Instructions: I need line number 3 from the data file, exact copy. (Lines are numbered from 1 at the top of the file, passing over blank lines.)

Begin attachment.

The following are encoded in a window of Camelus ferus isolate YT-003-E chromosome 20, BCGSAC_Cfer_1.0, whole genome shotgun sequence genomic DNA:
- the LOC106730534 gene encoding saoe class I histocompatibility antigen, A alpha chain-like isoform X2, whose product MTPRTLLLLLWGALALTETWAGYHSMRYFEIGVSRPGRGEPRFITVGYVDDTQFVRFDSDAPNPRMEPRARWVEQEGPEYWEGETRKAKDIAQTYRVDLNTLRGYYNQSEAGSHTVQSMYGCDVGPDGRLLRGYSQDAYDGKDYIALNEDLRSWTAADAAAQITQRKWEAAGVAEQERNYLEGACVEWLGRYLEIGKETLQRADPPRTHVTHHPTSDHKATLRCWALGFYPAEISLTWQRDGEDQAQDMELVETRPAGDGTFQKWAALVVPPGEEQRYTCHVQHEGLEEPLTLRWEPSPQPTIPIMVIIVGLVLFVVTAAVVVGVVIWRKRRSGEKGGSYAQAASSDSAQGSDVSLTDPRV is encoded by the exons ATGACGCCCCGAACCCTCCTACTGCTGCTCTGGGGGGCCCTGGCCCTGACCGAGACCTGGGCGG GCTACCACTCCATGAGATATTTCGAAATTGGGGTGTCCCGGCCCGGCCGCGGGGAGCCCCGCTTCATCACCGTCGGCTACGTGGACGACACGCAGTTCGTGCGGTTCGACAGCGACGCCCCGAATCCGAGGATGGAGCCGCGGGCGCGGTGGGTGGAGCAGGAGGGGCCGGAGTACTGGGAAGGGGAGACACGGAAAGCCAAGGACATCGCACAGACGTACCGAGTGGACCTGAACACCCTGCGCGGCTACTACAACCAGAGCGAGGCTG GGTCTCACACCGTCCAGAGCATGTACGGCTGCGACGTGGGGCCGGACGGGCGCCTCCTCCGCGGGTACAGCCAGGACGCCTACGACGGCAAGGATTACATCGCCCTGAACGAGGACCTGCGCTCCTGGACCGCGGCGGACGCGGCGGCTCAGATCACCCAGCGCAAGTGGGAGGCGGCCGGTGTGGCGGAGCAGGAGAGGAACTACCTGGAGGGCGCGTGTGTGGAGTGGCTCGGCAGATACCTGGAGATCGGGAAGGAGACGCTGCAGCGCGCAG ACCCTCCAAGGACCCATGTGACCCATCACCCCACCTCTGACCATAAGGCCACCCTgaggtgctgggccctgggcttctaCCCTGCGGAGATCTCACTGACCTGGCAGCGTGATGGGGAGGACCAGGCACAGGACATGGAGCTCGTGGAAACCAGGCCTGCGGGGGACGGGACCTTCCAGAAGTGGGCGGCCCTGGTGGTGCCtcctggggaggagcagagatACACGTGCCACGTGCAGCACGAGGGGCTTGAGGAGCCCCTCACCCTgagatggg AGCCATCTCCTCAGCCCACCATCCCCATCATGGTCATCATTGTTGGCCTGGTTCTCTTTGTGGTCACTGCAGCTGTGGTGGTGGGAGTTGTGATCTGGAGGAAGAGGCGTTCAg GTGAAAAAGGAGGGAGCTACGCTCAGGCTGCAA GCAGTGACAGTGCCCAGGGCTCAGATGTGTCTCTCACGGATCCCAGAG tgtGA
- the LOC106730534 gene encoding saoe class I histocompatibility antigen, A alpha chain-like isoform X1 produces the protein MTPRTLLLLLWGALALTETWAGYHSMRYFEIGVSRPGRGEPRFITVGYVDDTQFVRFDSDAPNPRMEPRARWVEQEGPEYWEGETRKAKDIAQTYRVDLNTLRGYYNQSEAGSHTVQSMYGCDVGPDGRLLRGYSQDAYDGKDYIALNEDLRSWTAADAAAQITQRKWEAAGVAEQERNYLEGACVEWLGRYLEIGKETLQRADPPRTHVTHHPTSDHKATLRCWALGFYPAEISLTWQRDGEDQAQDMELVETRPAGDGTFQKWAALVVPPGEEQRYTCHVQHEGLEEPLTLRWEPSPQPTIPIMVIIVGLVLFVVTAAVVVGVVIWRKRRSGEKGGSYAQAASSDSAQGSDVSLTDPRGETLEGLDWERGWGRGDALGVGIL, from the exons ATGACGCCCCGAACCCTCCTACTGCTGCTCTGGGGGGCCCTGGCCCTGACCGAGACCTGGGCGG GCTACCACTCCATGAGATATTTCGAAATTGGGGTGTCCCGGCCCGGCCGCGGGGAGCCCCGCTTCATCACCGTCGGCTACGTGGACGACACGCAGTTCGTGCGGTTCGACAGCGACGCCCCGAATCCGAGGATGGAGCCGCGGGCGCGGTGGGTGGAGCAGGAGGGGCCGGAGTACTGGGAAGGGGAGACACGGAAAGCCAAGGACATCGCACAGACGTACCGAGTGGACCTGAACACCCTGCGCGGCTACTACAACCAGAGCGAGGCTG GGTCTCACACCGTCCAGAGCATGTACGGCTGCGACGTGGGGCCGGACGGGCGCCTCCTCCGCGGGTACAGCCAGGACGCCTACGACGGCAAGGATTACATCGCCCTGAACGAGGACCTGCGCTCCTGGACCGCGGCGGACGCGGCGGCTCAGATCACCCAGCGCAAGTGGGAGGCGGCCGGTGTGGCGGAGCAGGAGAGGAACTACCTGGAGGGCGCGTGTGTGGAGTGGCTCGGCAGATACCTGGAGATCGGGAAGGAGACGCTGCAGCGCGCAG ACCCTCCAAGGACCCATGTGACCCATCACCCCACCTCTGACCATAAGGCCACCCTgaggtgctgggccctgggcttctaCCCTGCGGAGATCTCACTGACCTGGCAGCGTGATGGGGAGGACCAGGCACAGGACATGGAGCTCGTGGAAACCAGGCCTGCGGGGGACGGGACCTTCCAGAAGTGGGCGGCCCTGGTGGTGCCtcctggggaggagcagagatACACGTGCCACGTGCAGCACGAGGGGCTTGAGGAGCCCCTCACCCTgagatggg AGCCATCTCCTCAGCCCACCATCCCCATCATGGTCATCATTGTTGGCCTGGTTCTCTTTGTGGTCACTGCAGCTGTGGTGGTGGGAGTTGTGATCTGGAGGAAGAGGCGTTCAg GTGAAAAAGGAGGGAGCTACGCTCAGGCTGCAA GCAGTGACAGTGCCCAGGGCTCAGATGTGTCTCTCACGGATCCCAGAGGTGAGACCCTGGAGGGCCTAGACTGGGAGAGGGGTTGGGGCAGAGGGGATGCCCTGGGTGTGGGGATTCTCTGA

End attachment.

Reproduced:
- the LOC106730534 gene encoding saoe class I histocompatibility antigen, A alpha chain-like isoform X1 produces the protein MTPRTLLLLLWGALALTETWAGYHSMRYFEIGVSRPGRGEPRFITVGYVDDTQFVRFDSDAPNPRMEPRARWVEQEGPEYWEGETRKAKDIAQTYRVDLNTLRGYYNQSEAGSHTVQSMYGCDVGPDGRLLRGYSQDAYDGKDYIALNEDLRSWTAADAAAQITQRKWEAAGVAEQERNYLEGACVEWLGRYLEIGKETLQRADPPRTHVTHHPTSDHKATLRCWALGFYPAEISLTWQRDGEDQAQDMELVETRPAGDGTFQKWAALVVPPGEEQRYTCHVQHEGLEEPLTLRWEPSPQPTIPIMVIIVGLVLFVVTAAVVVGVVIWRKRRSGEKGGSYAQAASSDSAQGSDVSLTDPRGETLEGLDWERGWGRGDALGVGIL, from the exons ATGACGCCCCGAACCCTCCTACTGCTGCTCTGGGGGGCCCTGGCCCTGACCGAGACCTGGGCGG GCTACCACTCCATGAGATATTTCGAAATTGGGGTGTCCCGGCCCGGCCGCGGGGAGCCCCGCTTCATCACCGTCGGCTACGTGGACGACACGCAGTTCGTGCGGTTCGACAGCGACGCCCCGAATCCGAGGATGGAGCCGCGGGCGCGGTGGGTGGAGCAGGAGGGGCCGGAGTACTGGGAAGGGGAGACACGGAAAGCCAAGGACATCGCACAGACGTACCGAGTGGACCTGAACACCCTGCGCGGCTACTACAACCAGAGCGAGGCTG GGTCTCACACCGTCCAGAGCATGTACGGCTGCGACGTGGGGCCGGACGGGCGCCTCCTCCGCGGGTACAGCCAGGACGCCTACGACGGCAAGGATTACATCGCCCTGAACGAGGACCTGCGCTCCTGGACCGCGGCGGACGCGGCGGCTCAGATCACCCAGCGCAAGTGGGAGGCGGCCGGTGTGGCGGAGCAGGAGAGGAACTACCTGGAGGGCGCGTGTGTGGAGTGGCTCGGCAGATACCTGGAGATCGGGAAGGAGACGCTGCAGCGCGCAG ACCCTCCAAGGACCCATGTGACCCATCACCCCACCTCTGACCATAAGGCCACCCTgaggtgctgggccctgggcttctaCCCTGCGGAGATCTCACTGACCTGGCAGCGTGATGGGGAGGACCAGGCACAGGACATGGAGCTCGTGGAAACCAGGCCTGCGGGGGACGGGACCTTCCAGAAGTGGGCGGCCCTGGTGGTGCCtcctggggaggagcagagatACACGTGCCACGTGCAGCACGAGGGGCTTGAGGAGCCCCTCACCCTgagatggg AGCCATCTCCTCAGCCCACCATCCCCATCATGGTCATCATTGTTGGCCTGGTTCTCTTTGTGGTCACTGCAGCTGTGGTGGTGGGAGTTGTGATCTGGAGGAAGAGGCGTTCAg GTGAAAAAGGAGGGAGCTACGCTCAGGCTGCAA GCAGTGACAGTGCCCAGGGCTCAGATGTGTCTCTCACGGATCCCAGAGGTGAGACCCTGGAGGGCCTAGACTGGGAGAGGGGTTGGGGCAGAGGGGATGCCCTGGGTGTGGGGATTCTCTGA